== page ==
by Lisa Cyriacks

When introduced January 13 in Alamosa, Senate designee Michael Bennet told the standing-room-only crowd that he intended to carry forward Ken Salazar’s values and agenda. Bennet also informed those present that he intended to retain Senate aide Charlotte Bobicki and keep the San Luis Valley office open, a statement that was met with applause.
Bennet accompanied Governor Ritter on a multi-city tour that ended in Alamosa. In addition to introducing Bennet statewide to constituents, the tour gave Ritter the opportunity to present a brief rendition of his recent “State of the State” speech. Despite the necessity of prudently managing the budget (i.e. budget cuts) the governor’s goal is to craft a focused economic-development strategy that will help us protect what we’ve got and continue to pave the way for future growth.
In his introduction, Ritter referenced Bennet’s wide experience—he served in Clinton’s Justice Department and directed an investment company owned by noted conservative Philip Anschutz before giving it up to work for Mayor John Hickenlooper and then to serve as Superintendent of Schools and improve Denver’s urban schools—as a decisive factor in his selection of Bennet to fill Salazar’s seat.
“I think we’re in this very unique time in history,” Ritter said, suggesting it’s one that requires transformational leaders like Barack Obama. “In meeting with people and talking to applicants to replace Ken Salazar, I came away believing that Michael Bennet is such a person as well.”
“Serving as governor has only reinforced my belief that holding public office is indeed a sacred trust,” Ritter asserted, “a trust relationship not only with those who voted for us, but for all people. Elections determine who has the privilege to serve, and with this privilege comes the responsibility to honor this trust relationship, which dictates that we serve for all.”
Ritter’s selection was not without some controversy. There was criticism from Hispanics for not choosing another Hispanic (like former Denver Mayor Federico Peña) to replace San Luis Valley native-born Ken Salazar. Some Colorado Democrats expected the choice to be largely governed by who could best win what is now expected will be one of the most hard-fought Senate races in the country in 2010. Bennet has never been elected to public office and is relatively unknown in the Democratic Party.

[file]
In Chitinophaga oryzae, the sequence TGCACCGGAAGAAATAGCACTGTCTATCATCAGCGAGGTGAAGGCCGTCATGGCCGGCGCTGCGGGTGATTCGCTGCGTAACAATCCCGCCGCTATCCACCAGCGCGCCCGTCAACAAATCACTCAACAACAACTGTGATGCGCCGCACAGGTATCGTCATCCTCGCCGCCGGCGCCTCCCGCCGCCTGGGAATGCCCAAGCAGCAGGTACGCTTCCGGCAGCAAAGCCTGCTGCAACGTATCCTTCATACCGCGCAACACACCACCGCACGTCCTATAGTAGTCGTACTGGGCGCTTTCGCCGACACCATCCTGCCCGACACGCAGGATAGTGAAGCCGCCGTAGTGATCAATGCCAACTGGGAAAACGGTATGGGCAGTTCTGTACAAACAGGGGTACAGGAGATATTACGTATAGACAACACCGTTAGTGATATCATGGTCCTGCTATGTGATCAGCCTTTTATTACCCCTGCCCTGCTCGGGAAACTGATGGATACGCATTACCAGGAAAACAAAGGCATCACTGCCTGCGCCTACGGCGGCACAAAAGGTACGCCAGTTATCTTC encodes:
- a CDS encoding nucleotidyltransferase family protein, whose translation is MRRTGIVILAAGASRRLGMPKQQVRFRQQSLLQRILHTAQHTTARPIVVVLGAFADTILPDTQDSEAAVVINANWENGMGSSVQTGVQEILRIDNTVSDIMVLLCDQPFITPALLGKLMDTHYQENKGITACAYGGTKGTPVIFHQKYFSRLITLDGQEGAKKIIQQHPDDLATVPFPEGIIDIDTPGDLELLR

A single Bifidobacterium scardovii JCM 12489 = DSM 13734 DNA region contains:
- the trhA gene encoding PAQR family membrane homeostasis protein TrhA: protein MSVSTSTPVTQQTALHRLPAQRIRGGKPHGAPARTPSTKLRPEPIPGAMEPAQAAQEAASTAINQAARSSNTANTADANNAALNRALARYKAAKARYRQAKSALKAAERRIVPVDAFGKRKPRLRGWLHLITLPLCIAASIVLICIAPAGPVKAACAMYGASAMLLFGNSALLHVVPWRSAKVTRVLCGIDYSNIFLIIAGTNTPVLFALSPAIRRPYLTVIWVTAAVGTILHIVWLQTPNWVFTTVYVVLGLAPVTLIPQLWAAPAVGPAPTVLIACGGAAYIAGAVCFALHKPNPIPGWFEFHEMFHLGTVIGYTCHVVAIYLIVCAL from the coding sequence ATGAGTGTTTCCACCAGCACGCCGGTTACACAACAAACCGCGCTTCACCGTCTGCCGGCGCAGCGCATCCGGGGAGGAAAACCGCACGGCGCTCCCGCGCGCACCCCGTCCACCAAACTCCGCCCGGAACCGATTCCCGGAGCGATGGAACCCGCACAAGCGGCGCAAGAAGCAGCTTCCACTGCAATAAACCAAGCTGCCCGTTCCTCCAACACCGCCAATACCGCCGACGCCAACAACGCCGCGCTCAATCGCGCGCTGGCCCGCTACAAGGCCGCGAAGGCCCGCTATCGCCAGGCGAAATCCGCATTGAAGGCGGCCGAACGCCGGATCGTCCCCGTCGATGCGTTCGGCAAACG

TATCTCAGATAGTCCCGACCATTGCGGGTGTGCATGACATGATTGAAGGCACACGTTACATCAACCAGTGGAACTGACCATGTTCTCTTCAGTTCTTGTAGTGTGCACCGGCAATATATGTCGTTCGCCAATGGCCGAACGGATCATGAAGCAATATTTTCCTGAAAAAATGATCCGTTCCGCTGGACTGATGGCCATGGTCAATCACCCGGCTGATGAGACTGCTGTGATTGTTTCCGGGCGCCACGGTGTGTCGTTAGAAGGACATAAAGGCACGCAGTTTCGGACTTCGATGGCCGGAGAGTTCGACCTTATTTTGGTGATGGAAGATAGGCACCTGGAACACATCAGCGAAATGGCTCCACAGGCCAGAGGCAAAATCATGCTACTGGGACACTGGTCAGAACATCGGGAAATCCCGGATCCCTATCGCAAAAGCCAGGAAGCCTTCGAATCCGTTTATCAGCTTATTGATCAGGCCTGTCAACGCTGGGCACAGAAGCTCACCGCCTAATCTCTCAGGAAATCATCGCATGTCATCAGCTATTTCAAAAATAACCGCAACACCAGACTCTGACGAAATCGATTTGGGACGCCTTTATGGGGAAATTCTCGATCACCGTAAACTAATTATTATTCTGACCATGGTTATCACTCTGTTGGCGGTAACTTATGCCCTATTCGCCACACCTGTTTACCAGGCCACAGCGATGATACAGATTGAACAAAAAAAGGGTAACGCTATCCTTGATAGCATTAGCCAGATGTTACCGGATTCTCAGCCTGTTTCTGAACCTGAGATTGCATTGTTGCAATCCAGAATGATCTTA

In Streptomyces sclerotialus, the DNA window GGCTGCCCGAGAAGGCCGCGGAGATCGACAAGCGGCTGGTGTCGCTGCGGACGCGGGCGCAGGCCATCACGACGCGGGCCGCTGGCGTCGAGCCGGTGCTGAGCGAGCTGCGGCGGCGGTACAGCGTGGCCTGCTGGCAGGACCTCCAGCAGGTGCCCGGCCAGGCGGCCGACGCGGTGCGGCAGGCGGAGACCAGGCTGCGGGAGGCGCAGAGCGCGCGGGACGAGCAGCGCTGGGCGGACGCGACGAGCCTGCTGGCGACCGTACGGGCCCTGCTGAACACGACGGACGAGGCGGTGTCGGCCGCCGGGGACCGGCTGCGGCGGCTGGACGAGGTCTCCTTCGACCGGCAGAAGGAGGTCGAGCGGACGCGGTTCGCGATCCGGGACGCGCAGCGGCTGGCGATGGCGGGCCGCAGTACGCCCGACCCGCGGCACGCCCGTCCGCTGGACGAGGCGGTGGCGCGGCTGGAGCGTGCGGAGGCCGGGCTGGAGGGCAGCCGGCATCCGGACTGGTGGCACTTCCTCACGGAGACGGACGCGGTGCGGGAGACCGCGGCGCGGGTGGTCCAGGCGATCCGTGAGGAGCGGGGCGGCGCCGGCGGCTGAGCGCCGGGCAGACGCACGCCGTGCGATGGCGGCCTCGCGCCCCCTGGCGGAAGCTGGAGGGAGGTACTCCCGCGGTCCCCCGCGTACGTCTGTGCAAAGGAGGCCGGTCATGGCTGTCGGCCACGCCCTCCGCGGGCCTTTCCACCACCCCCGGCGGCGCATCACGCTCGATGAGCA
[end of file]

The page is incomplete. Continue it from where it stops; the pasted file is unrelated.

Both Ritter and Bennet frequently referred to Democrat Ken Salazar’s legacy in the U.S. Senate and promised to follow through with Salazar’s policies on the environment, energy, war in Iraq and immigration reform. Bennet said he would be honored to finish Salazar’s term and plans to seek re-election when that term is ended.
Following Salazar’s nonpartisan style, Bennet remarked that the solutions to many problems are neither Democratic nor Republican, but instead require “pragmatic problem-solving.”
Questioned about his stand on the environment, Bennet said his views would be similar to Ken Salazar’s. He said his wife, Susan Daggett, has spent 15 years as an environmental lawyer working to protect land, water and air, so that also speaks to his stand on that issue. “I don’t expect to see much change between Ken and myself on this issue,” Bennet said.
In response to an audience question, Bennet also talked about bridging the gap between rich and poor and stated that education and adequate health care were the two main avenues to accomplish that objective.
Praising the contributions of the Salazar family to the state’s politics, Bennet stated that he would follow Ken Salazar’s stance on immigration, including supporting a path to citizenship for undocumented immigrants and educational assistance for their children.
Bennet recently spent three days with Senator Salazar in Washington D.C. He came away from that experience with the impression that Salazar was much admired among his colleagues. Many of Salazar’s colleagues talked about what a decent person he was, how much they liked working with him and what a difference he made in just four years in the U.S. Senate. Bennet added that President-Elect Barack Obama selecting Salazar to fill one of only 15 cabinet posts serves as evidence of that high regard.
Bennet assured the audience that when Ken Salazar supported his appointment it was done so with the implication that the San Luis Valley will not be forgotten. “Although we (Bennet and Salazar) come from different places and backgrounds, I believe we share the same set of values,” Bennet stated.